Prime Minister Shinzo Abe's decision to once again postpone the consumption tax hike, this time by 30 months through October 2019 — well after his supposedly last term as Liberal Democratic Party president will have ended — may be the right move to avoid weakening consumer spending, which would only slow his administration's bid to bust deflation. But delaying the tax hike alone won't generate the kind of economic conditions that Abe pledged to achieve through his trademark policies.
Of course the prime minister won't accept the charge that his decision — despite the pledge he made the last time he postponed the tax hike in 2014 that he wouldn't do so again — represents the failure of Abenomics, which would give ammunition to the opposition camp trying to take on his ruling coalition in the Upper House election several weeks from now. At the news conference Wednesday where he announced the decision, Abe denied the opposition charges by saying that under his watch, tax revenues surged by trillions and employment figures have improved to their best level in nearly a quarter century.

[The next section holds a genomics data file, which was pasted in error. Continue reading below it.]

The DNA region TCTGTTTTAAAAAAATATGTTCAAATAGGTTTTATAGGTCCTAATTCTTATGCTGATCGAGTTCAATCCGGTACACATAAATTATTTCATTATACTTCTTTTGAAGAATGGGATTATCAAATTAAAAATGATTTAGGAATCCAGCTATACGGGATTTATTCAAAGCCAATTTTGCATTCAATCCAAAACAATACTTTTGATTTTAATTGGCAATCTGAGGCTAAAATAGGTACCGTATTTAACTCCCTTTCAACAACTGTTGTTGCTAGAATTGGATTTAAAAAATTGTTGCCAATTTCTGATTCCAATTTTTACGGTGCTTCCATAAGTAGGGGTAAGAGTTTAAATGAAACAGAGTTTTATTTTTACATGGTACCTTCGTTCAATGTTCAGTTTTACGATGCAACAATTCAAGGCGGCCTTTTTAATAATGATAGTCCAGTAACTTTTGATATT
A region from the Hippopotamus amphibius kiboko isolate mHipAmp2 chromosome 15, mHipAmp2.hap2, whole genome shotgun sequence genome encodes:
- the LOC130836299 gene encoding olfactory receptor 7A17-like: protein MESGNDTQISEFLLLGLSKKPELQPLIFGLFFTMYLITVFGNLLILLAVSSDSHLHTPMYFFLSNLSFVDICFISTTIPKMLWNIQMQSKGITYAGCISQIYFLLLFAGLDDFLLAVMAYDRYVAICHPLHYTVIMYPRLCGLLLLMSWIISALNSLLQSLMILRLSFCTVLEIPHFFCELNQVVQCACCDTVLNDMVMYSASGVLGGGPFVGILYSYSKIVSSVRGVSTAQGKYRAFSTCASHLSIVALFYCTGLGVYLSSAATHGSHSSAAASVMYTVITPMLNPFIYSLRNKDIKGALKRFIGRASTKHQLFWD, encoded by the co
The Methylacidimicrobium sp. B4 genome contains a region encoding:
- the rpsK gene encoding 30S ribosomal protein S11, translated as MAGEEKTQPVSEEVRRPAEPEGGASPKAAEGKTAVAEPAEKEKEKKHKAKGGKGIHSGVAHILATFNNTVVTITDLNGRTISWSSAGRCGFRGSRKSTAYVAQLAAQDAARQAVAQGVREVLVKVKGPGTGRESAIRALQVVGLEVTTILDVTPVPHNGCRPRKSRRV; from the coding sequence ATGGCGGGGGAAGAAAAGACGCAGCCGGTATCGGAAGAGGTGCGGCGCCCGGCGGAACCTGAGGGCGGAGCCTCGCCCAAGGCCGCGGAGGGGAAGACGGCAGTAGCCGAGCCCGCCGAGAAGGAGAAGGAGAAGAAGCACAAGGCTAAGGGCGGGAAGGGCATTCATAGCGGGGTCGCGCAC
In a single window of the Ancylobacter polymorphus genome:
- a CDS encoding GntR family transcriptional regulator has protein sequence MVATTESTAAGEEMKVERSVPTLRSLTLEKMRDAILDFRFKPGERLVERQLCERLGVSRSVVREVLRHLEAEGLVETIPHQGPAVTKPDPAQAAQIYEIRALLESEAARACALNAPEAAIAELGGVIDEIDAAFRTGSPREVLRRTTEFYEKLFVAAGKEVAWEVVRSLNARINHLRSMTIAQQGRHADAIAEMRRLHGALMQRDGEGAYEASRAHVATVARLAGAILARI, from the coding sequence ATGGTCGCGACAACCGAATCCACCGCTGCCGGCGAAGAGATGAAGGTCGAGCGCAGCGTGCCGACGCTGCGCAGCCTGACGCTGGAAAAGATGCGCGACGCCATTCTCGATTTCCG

But what the prime minister needs to do is not insist that his policies have been working as intended — and lay the blame somewhere else — but make an honest assessment of what has been lacking in his administration's economic management since he returned to the government's helm in late 2012. Delaying the tax hike may buy more time for reviving the economy, but it must not be wasted by repeating the same policies of the last four years.